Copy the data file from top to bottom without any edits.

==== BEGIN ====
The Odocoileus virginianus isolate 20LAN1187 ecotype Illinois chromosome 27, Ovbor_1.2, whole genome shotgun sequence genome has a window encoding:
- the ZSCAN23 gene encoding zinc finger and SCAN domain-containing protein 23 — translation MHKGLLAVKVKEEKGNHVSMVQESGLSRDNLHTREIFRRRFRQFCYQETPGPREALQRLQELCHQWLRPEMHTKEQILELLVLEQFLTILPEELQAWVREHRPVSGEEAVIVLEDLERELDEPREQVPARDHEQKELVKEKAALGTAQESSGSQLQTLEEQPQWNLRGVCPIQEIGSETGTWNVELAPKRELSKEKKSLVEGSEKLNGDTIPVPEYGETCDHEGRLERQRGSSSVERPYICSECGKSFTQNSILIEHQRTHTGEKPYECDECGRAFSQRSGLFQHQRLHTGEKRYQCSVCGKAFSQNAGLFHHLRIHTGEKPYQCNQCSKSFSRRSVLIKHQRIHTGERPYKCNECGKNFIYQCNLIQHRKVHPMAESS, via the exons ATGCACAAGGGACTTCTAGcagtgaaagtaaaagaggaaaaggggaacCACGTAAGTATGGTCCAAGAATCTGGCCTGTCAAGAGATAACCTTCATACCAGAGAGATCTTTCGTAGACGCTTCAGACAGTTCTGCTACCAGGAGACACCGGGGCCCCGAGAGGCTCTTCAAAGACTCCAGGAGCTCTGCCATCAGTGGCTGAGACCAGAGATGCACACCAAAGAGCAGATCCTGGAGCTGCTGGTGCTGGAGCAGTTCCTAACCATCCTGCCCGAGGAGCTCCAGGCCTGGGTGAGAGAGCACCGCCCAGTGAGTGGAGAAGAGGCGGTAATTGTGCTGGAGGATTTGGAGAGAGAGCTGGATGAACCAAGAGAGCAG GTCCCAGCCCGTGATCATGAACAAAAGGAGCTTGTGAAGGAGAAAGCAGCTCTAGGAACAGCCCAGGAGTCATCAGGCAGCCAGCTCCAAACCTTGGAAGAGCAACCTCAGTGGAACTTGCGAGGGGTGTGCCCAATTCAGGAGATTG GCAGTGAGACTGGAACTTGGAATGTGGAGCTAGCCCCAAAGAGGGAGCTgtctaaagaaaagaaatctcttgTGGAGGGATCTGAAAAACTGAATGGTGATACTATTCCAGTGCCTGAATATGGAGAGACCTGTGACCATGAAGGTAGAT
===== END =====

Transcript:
The Odocoileus virginianus isolate 20LAN1187 ecotype Illinois chromosome 27, Ovbor_1.2, whole genome shotgun sequence genome has a window encoding:
- the ZSCAN23 gene encoding zinc finger and SCAN domain-containing protein 23 — translation MHKGLLAVKVKEEKGNHVSMVQESGLSRDNLHTREIFRRRFRQFCYQETPGPREALQRLQELCHQWLRPEMHTKEQILELLVLEQFLTILPEELQAWVREHRPVSGEEAVIVLEDLERELDEPREQVPARDHEQKELVKEKAALGTAQESSGSQLQTLEEQPQWNLRGVCPIQEIGSETGTWNVELAPKRELSKEKKSLVEGSEKLNGDTIPVPEYGETCDHEGRLERQRGSSSVERPYICSECGKSFTQNSILIEHQRTHTGEKPYECDECGRAFSQRSGLFQHQRLHTGEKRYQCSVCGKAFSQNAGLFHHLRIHTGEKPYQCNQCSKSFSRRSVLIKHQRIHTGERPYKCNECGKNFIYQCNLIQHRKVHPMAESS, via the exons ATGCACAAGGGACTTCTAGcagtgaaagtaaaagaggaaaaggggaacCACGTAAGTATGGTCCAAGAATCTGGCCTGTCAAGAGATAACCTTCATACCAGAGAGATCTTTCGTAGACGCTTCAGACAGTTCTGCTACCAGGAGACACCGGGGCCCCGAGAGGCTCTTCAAAGACTCCAGGAGCTCTGCCATCAGTGGCTGAGACCAGAGATGCACACCAAAGAGCAGATCCTGGAGCTGCTGGTGCTGGAGCAGTTCCTAACCATCCTGCCCGAGGAGCTCCAGGCCTGGGTGAGAGAGCACCGCCCAGTGAGTGGAGAAGAGGCGGTAATTGTGCTGGAGGATTTGGAGAGAGAGCTGGATGAACCAAGAGAGCAG GTCCCAGCCCGTGATCATGAACAAAAGGAGCTTGTGAAGGAGAAAGCAGCTCTAGGAACAGCCCAGGAGTCATCAGGCAGCCAGCTCCAAACCTTGGAAGAGCAACCTCAGTGGAACTTGCGAGGGGTGTGCCCAATTCAGGAGATTG GCAGTGAGACTGGAACTTGGAATGTGGAGCTAGCCCCAAAGAGGGAGCTgtctaaagaaaagaaatctcttgTGGAGGGATCTGAAAAACTGAATGGTGATACTATTCCAGTGCCTGAATATGGAGAGACCTGTGACCATGAAGGTAGAT